Who gets your data after death?

I have to admit that filling in the inactive account settings for my Google account gave me the shivers. There’s not much that would stop me logging into my Google account for more than 3 months. It would have to be one of the following:

  • Trekking through a rainforest pursued by secret agents monitoring all radio communications.
  • Lost on a desert island with only 80′s computer equipment to keep me amused.
  • In a coma after a botched attack by terrorists who are hell bent on killing open source developers.
  • Dead.

None of the above are very appealing options but at least one is as inevitable as, err, taxes, so it must be faced.

I added a trusted contact and was then presented with a popup asking for a subject and email body. Writing that was unsettling but I hope more services do something similar. I’ve heard too many horror stories about Facebook accounts that have been frozen on the death of an account holder.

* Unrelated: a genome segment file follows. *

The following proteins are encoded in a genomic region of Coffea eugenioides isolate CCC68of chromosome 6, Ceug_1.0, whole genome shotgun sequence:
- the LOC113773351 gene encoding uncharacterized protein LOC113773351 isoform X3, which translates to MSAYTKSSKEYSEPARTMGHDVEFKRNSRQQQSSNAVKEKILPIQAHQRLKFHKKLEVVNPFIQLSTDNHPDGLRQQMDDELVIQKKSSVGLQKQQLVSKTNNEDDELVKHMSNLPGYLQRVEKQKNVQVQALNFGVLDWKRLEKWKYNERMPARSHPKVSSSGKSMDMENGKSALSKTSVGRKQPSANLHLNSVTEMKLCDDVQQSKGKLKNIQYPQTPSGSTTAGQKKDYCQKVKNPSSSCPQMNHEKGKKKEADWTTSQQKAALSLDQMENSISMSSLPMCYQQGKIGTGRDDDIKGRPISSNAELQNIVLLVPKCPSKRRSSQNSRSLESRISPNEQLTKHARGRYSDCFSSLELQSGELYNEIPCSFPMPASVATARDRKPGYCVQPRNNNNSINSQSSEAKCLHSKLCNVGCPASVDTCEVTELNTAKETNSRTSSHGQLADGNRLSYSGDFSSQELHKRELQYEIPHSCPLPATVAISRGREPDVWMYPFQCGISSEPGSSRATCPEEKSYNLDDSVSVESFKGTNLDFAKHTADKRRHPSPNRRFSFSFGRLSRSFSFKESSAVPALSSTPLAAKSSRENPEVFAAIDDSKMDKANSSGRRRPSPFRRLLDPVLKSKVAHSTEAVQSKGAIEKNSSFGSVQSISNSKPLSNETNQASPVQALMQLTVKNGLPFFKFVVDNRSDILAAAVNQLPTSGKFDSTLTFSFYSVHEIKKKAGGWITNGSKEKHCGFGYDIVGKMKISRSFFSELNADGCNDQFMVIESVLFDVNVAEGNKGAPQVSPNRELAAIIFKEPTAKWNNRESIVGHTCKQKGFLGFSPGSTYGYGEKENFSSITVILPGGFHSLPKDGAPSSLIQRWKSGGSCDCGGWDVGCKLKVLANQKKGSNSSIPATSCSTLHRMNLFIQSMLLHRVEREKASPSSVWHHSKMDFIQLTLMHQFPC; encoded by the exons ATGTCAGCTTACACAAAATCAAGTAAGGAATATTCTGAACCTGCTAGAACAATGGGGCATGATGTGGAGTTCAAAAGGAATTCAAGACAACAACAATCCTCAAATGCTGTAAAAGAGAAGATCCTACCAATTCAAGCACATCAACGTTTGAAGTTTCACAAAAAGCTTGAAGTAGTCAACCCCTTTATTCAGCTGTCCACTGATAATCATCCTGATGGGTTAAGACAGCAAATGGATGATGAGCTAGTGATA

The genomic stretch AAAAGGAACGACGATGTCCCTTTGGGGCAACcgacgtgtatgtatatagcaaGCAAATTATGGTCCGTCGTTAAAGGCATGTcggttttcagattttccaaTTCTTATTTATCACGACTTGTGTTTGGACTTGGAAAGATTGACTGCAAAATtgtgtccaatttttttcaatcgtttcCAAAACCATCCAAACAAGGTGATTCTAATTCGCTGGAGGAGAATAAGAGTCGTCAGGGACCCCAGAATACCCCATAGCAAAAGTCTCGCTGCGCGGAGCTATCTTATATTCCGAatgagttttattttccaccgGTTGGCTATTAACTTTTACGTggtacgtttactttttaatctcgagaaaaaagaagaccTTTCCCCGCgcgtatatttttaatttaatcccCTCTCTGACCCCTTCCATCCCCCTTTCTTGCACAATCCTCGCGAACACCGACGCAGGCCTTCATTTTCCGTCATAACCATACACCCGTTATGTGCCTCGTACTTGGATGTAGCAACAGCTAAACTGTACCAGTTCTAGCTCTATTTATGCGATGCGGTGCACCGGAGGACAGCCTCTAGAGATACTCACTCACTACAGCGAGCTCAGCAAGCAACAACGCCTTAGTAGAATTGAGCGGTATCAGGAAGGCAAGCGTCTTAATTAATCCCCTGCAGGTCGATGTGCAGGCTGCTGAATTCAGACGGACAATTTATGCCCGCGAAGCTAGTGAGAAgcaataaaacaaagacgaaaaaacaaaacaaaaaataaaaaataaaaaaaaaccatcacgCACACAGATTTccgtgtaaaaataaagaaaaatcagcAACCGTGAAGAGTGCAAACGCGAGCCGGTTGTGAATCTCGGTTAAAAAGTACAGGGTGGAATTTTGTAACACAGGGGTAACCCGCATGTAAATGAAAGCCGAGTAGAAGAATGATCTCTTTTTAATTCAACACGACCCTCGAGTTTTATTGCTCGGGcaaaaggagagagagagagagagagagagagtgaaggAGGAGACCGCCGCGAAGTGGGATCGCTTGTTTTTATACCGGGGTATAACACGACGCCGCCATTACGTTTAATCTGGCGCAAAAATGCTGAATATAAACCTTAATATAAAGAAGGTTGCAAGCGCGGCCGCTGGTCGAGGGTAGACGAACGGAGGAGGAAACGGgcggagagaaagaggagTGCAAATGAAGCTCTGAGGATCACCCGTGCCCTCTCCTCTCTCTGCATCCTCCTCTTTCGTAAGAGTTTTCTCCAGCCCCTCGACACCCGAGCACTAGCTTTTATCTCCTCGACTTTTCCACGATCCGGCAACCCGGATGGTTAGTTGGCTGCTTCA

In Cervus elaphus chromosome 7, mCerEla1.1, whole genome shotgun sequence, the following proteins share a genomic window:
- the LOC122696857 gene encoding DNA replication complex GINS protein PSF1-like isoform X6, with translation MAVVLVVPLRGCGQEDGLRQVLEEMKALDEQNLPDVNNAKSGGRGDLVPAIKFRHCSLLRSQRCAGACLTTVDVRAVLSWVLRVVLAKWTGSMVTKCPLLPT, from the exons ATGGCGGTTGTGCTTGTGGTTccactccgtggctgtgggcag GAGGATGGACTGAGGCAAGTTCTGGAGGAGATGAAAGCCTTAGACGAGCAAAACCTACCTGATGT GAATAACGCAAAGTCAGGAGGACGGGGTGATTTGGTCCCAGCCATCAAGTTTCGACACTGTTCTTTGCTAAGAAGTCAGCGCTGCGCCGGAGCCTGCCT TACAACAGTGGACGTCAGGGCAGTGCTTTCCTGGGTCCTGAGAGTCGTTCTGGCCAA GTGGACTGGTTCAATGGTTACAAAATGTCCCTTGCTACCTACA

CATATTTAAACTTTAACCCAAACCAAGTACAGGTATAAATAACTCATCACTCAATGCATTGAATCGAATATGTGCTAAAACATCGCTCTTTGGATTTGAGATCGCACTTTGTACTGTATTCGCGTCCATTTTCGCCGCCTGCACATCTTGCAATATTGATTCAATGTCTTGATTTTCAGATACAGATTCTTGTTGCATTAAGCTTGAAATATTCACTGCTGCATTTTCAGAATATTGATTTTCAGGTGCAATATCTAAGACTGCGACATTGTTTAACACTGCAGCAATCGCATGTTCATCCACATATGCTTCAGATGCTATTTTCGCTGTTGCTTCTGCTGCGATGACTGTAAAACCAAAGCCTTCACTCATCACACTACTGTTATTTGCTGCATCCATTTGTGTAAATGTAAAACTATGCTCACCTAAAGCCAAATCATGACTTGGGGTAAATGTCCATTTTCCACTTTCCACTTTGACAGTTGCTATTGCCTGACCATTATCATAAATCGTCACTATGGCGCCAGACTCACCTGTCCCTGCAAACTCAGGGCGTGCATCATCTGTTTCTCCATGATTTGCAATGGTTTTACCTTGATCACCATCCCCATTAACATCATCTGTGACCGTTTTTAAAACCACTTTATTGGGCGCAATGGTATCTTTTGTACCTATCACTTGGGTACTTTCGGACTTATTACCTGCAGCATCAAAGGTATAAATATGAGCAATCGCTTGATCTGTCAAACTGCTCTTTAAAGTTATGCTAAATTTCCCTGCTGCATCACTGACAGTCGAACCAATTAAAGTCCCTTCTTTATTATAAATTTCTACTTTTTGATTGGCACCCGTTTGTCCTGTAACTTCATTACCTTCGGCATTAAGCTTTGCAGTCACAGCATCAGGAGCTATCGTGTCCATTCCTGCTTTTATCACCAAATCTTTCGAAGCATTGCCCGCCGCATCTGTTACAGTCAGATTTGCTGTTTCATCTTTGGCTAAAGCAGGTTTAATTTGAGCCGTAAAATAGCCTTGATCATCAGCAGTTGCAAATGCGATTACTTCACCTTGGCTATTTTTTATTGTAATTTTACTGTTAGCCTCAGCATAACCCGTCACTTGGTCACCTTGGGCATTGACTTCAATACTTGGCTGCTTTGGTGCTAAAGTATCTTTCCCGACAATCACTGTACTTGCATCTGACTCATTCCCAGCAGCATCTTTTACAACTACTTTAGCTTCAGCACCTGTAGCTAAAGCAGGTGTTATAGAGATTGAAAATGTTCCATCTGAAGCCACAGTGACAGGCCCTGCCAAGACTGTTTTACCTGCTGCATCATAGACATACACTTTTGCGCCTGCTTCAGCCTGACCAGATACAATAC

You can choose what data is or isn’t shared with a contact. Included is Latitude, which has tracked my whereabouts for the last 2 years and will continue to do so. It makes me wonder how my descendants will cope with the deluge of information. It may very well end up as an anonymous zip file on someone’s computer I guess.

The list won’t be frozen in time either. Do I add my siblings? What about my son when he’s older? What age? I should set a calendar reminder for his 18th birthday. I’ll have to warn those trusted contacts because Google sends an email and a text message when the account goes inactive. Like a letter from the grave.


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One thought on “Who gets your data after death?


  1. Good article, not something I have ever thought about but probably should.

    If you have two step authentication set (e.g. I have the google authenticator app on my phone and need to enter a code if logging in on a different PC) does that get circumvented when your trusted contact logs in or will they need access to your phone to get into your account?

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